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Ouija Board

A good friend of mine recently called to discuss a credit limit for a new account.  The scenario involved a partnership that had been dissolved.  One partner bought out the other, and the now unemployed partner decided to start a competitor company, and he applied to most of his prior company’s creditors for open account terms.  He offered to provide an opening Balance Sheet on his new company as well as a personal guarantee.

My friend told me the Balance Sheet showed that the owner had invested enough to pay operating expenses for a couple of months.  She told me that a $1 million credit limit had been requested, and that she was trying to decide how much to rely on the personal guarantee being offered.

I responded that personal guarantees have numerous weaknesses.  One is that this guarantee relies on the financial strength of the guarantor.  Without a personal financial statement, it is impossible to know whether that guarantee is worth the paper it is printed on.  Another significant risk is that there is no way of knowing how many guarantees have been signed or will be signed, and every personal guarantee signed reduces the chances that the guarantee my friend was offered would be an effective collection tool. I added that I thought it was exceptionally unlikely that this guarantee was the first and only personal guarantee that would be signed. I encouraged her to:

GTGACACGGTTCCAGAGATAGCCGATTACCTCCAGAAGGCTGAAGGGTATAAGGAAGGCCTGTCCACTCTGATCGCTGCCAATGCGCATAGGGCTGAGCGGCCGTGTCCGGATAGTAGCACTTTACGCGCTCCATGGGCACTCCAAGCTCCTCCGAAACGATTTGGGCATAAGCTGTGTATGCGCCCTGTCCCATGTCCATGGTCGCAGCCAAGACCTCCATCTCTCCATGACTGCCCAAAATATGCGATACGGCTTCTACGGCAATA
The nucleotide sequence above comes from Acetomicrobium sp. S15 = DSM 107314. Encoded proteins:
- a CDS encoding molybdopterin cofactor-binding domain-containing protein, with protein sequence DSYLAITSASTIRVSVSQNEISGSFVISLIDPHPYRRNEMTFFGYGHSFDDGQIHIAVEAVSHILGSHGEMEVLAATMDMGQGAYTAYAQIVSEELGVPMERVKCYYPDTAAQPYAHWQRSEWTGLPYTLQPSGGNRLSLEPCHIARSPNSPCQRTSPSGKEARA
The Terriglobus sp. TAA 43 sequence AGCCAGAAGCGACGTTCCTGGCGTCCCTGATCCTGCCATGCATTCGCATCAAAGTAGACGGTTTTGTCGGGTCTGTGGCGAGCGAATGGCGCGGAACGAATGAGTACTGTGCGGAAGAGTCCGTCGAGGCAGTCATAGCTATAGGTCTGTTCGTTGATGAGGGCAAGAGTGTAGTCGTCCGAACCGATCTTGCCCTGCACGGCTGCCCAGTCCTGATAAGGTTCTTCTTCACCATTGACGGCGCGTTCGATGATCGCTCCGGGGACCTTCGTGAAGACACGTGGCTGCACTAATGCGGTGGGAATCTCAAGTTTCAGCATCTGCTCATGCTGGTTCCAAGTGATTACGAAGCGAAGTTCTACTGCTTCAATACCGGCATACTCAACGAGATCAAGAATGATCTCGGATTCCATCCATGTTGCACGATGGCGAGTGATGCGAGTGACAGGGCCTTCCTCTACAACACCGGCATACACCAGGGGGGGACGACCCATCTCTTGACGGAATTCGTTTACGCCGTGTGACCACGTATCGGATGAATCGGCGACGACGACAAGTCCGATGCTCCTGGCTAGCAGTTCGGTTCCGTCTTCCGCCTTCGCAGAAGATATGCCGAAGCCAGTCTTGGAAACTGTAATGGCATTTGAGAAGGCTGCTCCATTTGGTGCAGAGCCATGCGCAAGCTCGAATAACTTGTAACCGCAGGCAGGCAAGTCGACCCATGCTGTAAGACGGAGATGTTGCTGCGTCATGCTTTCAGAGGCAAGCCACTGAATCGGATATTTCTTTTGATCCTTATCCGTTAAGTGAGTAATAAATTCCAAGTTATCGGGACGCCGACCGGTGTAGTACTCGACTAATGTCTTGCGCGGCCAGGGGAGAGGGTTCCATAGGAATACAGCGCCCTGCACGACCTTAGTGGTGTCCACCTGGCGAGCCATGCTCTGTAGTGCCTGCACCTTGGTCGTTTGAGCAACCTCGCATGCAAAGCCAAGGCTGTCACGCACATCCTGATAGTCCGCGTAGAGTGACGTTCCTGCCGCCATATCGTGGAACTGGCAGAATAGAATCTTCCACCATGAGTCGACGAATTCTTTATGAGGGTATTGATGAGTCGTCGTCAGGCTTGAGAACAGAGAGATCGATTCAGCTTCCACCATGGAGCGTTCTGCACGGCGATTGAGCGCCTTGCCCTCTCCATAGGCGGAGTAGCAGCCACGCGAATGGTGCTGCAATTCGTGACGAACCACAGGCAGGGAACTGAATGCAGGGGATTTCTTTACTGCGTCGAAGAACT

1. Ask her attorney about the enforceability of a personal guarantee in a Community Property state, and
  2. Arrange for her attorney to draft the guarantee and review any proposed modifications to that guarantee made by the applicant

Personal guarantees are nice to have because they can sometimes be used as leverage to encourage debtors to retire past due balances, but I would be extremely reluctant to base a $1 million decision primarily on any personal guarantee.

Michael Dennis, MBA, CBF, LCM

What do you think?  Does anyone out there feel strongly that PGs are the way to go when dealing with a sub-standard credit risk?

Michael Dennis’ Covering Credit Commentary. Michael’s website is  www.coveringcredit.com

The opinions presented are those of the author.  The opinions and recommendations do not necessarily reflect the views of CMA, or their Officers and Directors.  Readers are encouraged to evaluate any suggestions or recommendations made, and accept and adopt only those concepts that make sense to them.

7 Responses to “Setting Credit Limits: The Dart Board or the Ouija Board – Michael Dennis, CBF”

  1. Margaret Spencer says:

    Thanks for forwarding this Michael. If I recall correctly, we ended up in litigation over the enforeability of the guarantee – and that was after the debtor denied it was his signature.

    So, you probably could have added that other risks include (1) the guarantor will file bankruptcy, or (2) that you will have to litigate to collect, or in our case (3) that the debtor will deny ever having signed the guarantee.

    Best regards

    Margaret

    • Mandy says:

      We actually had someone claim that the pg was forged. It’s amazing that when you get right down to it the pg really doesn’t do much good.